The Romans would have known how to deal with the Taliban, and would have made the Taliban's lands a peaceful desert.  America did not. Bush got us into that mess, and rather than pulling out in 2002 with the message that there's more of that where it came from if you don't behave, Bush dithered with a foreign policy that has led to thousands of American dead and tens of thousands of maimed.  He didn't even go after Osama, holed up under the protection of the Pakistani military.  Obama did, in probably the only positive even of his tenure.  Tacitus would have approved.

But we're still in the Middle East.  We're still hated there.  "Nation building" has been a failure, as has pinprick bombing.  People complain that turning on some lights to commemorate the World Trade Center towers will harm birds, while Dover Air Force Base continues to receive flag-draped coffins.


Nothing symbolizes for me the utter incompetence of both parties than the last eighteen years.  The dead from 9/11 deserve better, as do we all.

UPDATE 11 September 2019 16:56: Well, it has shown us who are friends are, and aren't.  That's a plus.

SHE WOULD BE 20

Christine Lee Hanson was the youngest person to die as a direct result of the 9/11 hijackings. She was traveling with her parents to Disney World. She was two.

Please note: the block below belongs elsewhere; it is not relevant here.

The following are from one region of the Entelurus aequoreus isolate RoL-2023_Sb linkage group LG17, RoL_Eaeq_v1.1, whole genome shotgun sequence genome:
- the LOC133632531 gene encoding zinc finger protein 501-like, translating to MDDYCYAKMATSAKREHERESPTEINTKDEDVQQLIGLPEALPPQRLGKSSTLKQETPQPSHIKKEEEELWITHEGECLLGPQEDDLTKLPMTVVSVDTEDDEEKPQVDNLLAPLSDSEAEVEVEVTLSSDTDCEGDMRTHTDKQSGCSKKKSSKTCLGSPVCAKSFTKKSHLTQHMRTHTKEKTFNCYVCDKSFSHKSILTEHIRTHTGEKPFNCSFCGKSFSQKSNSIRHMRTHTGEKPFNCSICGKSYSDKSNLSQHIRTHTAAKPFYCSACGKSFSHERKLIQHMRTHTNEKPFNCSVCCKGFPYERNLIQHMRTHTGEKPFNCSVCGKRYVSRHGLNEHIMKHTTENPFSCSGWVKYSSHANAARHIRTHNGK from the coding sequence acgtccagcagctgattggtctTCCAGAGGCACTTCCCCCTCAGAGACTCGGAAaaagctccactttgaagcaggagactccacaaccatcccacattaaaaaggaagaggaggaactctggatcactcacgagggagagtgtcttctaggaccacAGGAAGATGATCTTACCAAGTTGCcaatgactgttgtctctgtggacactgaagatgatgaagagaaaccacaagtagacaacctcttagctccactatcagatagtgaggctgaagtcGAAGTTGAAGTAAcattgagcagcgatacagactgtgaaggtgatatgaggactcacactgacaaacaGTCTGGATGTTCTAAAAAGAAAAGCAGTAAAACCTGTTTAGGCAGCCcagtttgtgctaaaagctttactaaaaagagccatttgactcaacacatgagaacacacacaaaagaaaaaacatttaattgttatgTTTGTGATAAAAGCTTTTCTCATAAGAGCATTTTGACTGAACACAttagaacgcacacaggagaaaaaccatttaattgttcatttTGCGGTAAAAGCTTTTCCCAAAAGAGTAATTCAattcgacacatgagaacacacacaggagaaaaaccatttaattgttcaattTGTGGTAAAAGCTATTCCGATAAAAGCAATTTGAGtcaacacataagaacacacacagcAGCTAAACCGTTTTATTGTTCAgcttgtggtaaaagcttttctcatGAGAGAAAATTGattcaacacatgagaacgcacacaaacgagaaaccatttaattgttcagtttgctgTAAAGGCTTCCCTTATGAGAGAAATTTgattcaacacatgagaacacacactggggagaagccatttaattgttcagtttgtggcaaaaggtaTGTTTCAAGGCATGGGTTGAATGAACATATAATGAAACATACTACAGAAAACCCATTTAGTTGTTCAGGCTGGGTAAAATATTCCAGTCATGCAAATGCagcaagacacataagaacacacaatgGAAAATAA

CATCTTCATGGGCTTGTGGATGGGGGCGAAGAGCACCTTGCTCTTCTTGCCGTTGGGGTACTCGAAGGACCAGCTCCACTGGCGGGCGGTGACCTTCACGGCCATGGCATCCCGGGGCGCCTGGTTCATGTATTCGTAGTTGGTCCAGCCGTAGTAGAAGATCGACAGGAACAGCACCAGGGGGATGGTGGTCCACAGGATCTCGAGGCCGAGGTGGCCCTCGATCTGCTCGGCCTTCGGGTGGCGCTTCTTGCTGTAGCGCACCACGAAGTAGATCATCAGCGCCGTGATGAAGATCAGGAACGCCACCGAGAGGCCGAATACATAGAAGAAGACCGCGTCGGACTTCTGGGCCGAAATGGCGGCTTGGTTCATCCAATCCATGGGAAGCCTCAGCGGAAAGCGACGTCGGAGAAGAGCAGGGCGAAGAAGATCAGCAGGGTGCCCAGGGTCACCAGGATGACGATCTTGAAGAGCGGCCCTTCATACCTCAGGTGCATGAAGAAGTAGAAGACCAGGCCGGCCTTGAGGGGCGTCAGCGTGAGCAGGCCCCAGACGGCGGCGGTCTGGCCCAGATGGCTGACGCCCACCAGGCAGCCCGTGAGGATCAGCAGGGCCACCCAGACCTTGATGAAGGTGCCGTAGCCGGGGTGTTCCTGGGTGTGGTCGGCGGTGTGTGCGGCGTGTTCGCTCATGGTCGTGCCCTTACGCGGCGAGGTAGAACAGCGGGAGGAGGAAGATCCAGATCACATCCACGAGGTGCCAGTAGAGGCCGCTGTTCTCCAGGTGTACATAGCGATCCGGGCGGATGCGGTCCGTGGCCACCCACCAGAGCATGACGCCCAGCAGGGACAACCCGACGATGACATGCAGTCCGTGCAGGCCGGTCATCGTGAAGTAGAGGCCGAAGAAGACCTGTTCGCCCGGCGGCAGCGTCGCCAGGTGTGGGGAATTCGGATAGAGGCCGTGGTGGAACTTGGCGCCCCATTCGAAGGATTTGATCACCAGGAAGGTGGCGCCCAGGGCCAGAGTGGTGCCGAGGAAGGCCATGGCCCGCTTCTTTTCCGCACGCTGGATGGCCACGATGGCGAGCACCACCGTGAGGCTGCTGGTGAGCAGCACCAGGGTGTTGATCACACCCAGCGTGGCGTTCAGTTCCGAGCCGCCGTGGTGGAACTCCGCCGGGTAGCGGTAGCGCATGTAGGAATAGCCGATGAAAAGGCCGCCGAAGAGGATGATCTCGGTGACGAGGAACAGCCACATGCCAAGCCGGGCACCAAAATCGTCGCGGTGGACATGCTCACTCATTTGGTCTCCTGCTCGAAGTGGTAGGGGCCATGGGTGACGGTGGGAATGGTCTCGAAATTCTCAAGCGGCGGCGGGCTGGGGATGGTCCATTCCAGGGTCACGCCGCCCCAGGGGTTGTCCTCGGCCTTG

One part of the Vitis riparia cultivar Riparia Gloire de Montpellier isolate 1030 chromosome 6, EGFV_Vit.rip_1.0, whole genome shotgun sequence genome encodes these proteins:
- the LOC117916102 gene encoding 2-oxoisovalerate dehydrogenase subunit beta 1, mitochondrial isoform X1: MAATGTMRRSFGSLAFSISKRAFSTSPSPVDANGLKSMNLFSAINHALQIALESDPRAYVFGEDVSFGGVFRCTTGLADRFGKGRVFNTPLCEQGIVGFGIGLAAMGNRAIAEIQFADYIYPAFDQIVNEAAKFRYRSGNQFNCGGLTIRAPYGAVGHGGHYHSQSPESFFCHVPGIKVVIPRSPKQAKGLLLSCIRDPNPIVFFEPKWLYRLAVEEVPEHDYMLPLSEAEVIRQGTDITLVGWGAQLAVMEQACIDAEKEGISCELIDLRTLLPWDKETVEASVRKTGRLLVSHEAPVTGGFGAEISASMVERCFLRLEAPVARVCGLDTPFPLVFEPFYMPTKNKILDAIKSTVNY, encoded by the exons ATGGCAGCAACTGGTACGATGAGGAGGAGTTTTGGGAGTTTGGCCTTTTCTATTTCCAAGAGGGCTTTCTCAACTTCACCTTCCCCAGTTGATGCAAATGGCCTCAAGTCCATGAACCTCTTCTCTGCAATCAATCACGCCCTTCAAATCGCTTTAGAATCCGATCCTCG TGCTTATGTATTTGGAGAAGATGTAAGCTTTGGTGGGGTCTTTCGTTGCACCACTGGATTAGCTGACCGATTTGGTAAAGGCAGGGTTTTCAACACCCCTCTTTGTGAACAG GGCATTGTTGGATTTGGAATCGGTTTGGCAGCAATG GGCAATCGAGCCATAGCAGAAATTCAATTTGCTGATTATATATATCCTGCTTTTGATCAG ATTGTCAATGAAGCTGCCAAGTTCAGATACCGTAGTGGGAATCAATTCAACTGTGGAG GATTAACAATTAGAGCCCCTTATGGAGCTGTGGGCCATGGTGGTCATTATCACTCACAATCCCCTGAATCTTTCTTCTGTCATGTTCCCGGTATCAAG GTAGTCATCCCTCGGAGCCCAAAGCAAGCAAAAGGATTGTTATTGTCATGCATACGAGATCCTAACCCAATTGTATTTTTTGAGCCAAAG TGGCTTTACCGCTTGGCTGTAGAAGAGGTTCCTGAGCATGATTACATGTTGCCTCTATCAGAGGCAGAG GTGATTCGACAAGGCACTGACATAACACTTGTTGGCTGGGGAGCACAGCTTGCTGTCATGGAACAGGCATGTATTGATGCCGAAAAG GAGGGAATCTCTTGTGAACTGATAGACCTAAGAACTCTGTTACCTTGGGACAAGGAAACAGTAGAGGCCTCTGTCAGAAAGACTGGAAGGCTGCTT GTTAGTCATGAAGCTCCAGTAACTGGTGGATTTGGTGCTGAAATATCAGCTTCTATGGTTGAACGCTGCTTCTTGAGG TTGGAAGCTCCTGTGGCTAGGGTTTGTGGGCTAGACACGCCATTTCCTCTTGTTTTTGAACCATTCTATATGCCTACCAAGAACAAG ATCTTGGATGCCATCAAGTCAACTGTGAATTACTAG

Something like 9/11 is too big to take in. I recommend picking one person. Take a name off the list. Learn about that person. I picked Christine. She represents 9/11 for me. The loss, the horror, the senseless stupidity of murdering random civilians.

She would be 20 now. A college student, moving into adulthood.

Instead, she and her parents died  when their plane impacted the South Tower. Christine's paternal grandfather Lee was on the phone with his son Peter right up to impact. They knew what was going to happen. Peter tried to comfort his dad, "Don't worry, Dad, if it happens, it will be quick." His last words were, "Oh my God".